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London-based collective Assemble has built a temporary “factory” at the A/D/O creative space in Greenpoint, Brooklyn, and clad its front with custom hand-made tiles produced on site. This is the Turner Prize–winning group’s first U.S. project, which forms part of the inaugural Design Academy at A/D/O, a center that allows the public to work, explore, and participate in design exhibitions and events.

(© Sam Nixon)

  • Facade Manufacturer
    Assemble; A/D/O
  • Architects
    Assemble
  • Facade Installer
    Assemble
  • Facade Consultants
    n/a
  • Location
    Brooklyn, New York
  • Date of Completion
    2017
  • System
    rainscreen 
  • Products
    galvanized steel frame, extruded clay tiles

The installation is inspired by utopian ideals of the factory as a healthy space shared by humans and machines for production, leisure, and education. Assemble designed an open steel frame structure that produces an outdoor courtyard. Clay tiles to clad the factory were steadily manufactured by a team using a single clay extruder and an electric kiln.

A/D/O’s Design Academy participated as a collaborator in the process, which resulted in numerous additional items such as planters, dinnerware, and decorative objects. Louis Schultz, a member of Assemble, shares insights into their working process below:

The Architect’s Newspaper: Can you share any insights into the formal shape of the tiles used on the facade?

Louis Schultz: The tiles work just like standard ceramic overlapping roof tiles. Each one overlaps covers half of two tiles below it as well as covering the seam between them. The difference is that because our installation was a rain screen on a vertical surface we didn’t need as much overlapping as roof tiles. The ribbed shape was partly about showing off the process of extrusion, but they also helped with airflow underneath the tile while the clay was drying, which reduced warping. The hook at the end of the tile was formed by hand after extrusion and it helps the tiles overlap neatly.

How big is an individual tile unit?

The tiles are approximately 16-inch by 6-inch.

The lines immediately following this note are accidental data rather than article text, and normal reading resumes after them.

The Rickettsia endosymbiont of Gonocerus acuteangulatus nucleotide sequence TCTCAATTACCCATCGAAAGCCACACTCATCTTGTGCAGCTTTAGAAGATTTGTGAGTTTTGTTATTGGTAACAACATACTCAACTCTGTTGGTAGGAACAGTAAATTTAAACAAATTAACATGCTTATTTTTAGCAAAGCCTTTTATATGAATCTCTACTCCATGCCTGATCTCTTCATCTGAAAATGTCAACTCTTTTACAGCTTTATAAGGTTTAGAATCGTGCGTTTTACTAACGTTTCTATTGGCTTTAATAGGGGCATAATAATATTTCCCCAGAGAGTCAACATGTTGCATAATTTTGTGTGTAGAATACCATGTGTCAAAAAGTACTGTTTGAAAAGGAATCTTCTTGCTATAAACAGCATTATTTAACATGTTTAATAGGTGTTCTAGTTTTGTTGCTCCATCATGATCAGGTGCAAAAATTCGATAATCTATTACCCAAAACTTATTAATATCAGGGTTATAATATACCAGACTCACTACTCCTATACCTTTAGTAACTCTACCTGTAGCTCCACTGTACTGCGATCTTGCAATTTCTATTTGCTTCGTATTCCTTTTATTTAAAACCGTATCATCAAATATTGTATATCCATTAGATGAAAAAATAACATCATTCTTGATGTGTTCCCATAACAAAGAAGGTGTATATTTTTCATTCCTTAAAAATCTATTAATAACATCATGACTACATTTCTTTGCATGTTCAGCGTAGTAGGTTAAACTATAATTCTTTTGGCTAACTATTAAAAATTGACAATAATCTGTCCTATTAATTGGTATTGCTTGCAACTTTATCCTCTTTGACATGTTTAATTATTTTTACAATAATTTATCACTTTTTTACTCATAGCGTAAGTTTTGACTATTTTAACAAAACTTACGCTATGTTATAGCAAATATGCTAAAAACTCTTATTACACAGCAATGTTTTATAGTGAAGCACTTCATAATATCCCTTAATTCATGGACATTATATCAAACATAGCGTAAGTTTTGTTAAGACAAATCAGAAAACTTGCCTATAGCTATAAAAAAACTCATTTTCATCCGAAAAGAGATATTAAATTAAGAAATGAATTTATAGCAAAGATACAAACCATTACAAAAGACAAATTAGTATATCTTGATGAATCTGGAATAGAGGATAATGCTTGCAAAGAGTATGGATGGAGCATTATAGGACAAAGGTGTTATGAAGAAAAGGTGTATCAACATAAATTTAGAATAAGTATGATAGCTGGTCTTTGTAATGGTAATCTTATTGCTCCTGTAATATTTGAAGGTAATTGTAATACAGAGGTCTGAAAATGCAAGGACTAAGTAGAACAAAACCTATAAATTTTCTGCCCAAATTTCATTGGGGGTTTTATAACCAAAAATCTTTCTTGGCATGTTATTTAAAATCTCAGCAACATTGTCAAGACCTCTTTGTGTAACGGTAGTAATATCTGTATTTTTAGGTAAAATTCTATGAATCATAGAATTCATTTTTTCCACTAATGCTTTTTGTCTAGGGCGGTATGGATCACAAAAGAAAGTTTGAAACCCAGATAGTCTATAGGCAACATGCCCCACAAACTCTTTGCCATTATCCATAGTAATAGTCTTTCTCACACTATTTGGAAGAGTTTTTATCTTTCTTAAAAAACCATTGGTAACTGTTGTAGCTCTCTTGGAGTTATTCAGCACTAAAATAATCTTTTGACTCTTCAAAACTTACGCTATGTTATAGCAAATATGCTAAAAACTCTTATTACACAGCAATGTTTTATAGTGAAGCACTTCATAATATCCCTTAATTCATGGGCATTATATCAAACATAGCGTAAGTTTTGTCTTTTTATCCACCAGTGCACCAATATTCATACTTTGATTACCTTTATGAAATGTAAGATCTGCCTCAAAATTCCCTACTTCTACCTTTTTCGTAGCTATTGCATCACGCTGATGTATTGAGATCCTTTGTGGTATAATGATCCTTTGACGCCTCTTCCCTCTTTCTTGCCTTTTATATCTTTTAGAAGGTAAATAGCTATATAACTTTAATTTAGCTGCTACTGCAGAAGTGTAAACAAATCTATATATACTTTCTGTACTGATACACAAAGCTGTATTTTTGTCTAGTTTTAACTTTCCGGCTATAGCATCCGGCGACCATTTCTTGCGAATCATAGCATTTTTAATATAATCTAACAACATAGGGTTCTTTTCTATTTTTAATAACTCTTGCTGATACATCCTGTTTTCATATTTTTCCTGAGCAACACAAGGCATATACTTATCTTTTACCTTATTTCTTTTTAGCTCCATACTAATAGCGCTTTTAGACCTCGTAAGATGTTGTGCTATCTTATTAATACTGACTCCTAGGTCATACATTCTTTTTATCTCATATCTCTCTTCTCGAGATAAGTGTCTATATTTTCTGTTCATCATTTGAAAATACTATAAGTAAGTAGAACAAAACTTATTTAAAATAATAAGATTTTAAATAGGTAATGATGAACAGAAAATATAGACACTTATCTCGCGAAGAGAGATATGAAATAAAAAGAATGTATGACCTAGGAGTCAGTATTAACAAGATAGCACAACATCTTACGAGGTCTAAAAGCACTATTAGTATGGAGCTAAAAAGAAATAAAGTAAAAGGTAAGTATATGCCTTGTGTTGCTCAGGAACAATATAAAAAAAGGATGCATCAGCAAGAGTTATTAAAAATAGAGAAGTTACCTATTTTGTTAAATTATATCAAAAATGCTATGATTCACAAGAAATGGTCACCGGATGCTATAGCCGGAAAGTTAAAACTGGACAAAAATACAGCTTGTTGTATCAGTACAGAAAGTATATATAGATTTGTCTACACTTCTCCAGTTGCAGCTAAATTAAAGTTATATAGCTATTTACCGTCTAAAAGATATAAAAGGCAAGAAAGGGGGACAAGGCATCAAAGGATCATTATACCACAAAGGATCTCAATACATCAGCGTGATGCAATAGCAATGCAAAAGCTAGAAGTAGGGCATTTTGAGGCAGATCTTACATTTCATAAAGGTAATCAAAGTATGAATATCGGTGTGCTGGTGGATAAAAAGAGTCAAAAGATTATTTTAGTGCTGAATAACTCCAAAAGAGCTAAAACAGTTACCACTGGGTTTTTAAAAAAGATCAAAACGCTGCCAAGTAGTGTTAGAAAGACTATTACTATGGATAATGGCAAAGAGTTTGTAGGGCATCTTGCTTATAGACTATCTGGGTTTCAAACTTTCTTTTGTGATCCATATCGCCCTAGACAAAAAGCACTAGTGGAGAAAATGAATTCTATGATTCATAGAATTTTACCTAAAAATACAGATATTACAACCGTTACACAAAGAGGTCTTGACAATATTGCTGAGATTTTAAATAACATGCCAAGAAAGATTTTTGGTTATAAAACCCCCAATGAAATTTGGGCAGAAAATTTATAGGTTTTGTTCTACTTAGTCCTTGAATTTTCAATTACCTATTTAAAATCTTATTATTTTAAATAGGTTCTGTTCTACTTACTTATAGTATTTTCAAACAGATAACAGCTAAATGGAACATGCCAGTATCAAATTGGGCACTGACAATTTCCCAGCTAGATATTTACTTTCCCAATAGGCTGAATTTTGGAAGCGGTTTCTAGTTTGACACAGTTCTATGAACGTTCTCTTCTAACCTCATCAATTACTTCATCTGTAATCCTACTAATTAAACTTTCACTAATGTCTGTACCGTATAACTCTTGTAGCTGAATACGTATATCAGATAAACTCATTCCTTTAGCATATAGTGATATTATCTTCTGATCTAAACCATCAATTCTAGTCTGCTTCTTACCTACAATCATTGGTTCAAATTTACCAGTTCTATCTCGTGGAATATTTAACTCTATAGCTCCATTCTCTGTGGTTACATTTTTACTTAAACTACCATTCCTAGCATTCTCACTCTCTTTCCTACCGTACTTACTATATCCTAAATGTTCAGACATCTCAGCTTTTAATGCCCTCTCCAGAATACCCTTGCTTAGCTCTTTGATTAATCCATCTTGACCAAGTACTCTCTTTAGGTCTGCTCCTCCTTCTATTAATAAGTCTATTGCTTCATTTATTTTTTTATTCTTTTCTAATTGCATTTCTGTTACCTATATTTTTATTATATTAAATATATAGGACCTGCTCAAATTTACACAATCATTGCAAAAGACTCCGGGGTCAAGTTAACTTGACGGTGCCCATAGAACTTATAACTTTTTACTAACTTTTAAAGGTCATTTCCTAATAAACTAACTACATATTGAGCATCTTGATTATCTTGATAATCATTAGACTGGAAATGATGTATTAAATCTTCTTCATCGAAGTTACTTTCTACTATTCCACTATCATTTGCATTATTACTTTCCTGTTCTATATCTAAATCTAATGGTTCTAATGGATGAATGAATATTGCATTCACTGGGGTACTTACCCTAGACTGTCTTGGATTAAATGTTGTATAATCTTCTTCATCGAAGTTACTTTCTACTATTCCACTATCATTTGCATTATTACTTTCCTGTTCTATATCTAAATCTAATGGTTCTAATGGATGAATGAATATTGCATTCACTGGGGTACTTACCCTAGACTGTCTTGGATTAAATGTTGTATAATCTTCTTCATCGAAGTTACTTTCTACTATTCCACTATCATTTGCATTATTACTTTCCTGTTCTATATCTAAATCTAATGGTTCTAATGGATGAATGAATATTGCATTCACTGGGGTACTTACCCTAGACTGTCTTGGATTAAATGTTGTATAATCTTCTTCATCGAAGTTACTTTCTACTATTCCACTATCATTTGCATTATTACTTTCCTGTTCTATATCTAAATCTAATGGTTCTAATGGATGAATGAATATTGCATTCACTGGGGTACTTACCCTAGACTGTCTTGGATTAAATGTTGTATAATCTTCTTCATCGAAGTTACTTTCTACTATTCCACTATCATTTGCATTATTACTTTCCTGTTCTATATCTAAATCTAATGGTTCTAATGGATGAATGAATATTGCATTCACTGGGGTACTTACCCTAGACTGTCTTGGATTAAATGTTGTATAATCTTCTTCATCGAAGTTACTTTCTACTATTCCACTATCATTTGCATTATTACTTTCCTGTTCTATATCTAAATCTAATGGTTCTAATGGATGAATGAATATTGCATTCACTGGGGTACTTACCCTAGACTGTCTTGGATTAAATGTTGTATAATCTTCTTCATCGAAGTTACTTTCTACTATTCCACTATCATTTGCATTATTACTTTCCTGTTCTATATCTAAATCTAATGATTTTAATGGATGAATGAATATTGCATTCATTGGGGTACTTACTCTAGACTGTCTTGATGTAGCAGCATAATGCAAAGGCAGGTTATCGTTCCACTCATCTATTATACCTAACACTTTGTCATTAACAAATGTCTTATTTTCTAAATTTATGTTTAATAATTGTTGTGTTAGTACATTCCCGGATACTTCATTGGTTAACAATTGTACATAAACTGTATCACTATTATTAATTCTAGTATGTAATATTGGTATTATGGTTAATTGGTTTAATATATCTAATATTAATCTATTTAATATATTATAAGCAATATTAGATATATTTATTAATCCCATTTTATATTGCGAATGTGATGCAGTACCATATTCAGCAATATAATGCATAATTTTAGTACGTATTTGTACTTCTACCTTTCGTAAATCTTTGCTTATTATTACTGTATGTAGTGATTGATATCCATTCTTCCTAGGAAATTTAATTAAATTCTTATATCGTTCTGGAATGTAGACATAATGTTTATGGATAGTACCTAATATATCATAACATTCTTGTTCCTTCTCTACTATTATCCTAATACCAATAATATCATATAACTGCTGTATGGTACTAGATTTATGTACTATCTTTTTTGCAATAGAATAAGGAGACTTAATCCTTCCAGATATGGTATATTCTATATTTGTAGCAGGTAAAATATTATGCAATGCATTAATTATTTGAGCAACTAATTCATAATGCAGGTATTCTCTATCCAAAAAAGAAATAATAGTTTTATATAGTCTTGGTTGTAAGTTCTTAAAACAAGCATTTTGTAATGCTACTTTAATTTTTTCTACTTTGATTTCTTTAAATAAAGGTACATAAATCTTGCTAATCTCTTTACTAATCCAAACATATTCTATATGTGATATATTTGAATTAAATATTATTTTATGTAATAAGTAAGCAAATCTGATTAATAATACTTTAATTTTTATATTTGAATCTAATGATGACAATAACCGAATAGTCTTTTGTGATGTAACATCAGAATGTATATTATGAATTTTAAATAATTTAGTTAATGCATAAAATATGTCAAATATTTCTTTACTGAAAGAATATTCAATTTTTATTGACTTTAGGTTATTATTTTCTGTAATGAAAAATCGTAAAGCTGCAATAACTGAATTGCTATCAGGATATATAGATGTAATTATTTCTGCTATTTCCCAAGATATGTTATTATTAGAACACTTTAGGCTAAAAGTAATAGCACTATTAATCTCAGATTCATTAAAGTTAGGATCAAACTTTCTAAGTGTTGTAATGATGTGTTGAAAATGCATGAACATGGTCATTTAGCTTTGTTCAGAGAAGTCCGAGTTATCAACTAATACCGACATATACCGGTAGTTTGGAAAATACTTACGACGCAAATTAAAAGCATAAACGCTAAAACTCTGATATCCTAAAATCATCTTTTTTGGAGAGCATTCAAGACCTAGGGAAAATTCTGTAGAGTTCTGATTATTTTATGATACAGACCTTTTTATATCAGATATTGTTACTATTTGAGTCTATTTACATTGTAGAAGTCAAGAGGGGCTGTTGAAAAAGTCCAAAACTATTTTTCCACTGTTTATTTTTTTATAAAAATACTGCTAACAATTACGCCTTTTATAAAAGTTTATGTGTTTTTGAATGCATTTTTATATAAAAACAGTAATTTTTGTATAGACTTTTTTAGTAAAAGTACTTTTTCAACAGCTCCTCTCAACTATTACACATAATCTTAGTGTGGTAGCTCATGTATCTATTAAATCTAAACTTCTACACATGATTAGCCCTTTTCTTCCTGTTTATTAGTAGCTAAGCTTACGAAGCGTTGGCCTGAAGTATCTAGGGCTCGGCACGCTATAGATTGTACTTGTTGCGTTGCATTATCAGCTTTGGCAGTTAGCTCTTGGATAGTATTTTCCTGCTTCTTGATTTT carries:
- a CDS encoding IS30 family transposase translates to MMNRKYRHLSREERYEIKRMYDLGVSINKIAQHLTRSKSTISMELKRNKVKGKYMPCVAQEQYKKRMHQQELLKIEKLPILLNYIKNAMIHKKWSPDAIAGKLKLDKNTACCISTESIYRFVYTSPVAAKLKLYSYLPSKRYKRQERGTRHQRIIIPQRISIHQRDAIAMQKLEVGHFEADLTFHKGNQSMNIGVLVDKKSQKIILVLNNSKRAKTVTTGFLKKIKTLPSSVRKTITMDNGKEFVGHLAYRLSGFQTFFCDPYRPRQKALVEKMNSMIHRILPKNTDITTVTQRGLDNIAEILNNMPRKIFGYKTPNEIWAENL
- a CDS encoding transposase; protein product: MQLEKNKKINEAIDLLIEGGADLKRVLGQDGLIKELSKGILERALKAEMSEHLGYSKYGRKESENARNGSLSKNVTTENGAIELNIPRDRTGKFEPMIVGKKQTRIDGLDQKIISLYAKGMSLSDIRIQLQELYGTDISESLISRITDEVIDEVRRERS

(© Sam Nixon)

We noticed the tiles are installed with two fasteners at the top of each unit. Is it difficult to cut the holes into the tiles?

The holes are cut while the clay is still soft using a tool called a hole cutter. The tool consists of a wooden handle with a small metal tube attached of the diameter of the hole you want cut. The business end of the tube is normally cut at 45 degrees.

With one pug mill and an electric kiln, how long did it take you to produce the tiles for this installation?

From conception to completion, it took about a month. We took delivery of the pug mill (which we had never used before) on the 14th of January and we had the whole exhibition completely finished by 12th of February. We spent a lot of time in the first couple of weeks playing around with the extruder, we made a couple of hundred cups and a couple of hundred other pieces, some useful, some less so. Once we had settled on a design for the tiles, it took about two weeks to manufacture and install them. The main limiting factor was the amount we could fit in the kiln.

Were you concerned about the patterning of blue vs white? Is this something you planned or allowed to naturally occur?

We weren’t sure exactly how it was going to look until we did it. We had long discussions about doing horizontal blue and white stripes instead while the first batch was firing in the kiln. In the end, we plumped for random because we thought it would be more forgiving of color variations and we knew we would have to use every last tile we made. We couldn’t afford to reject any due to slight color discrepancies. We decided to embrace the discrepancies and make batches of lighter and darker blues. We chose the blue after comparing it to a few other pigments, the white we came to later as it was just plain uncoloured clay. It was an easy decision to make as white was the least amount of work to produce. We didn’t draw the random pattern, we just fixed the tiles on the building randomly.

(© Sam Nixon)

What was the most challenging issue to this project?

The most challenging issue was probably navigating the NYC Department of Building (DOB) regulatory framework. As a foreigner, it seems like a very draconian and overly bureaucratic system.

How did this project compare to Yardhouse?

Obviously, that’s a reference point. But process-wise it was completely different; the Yardhouse tiles were fibre-reinforced concrete applied into metal molds, whereas these were extruded clay.

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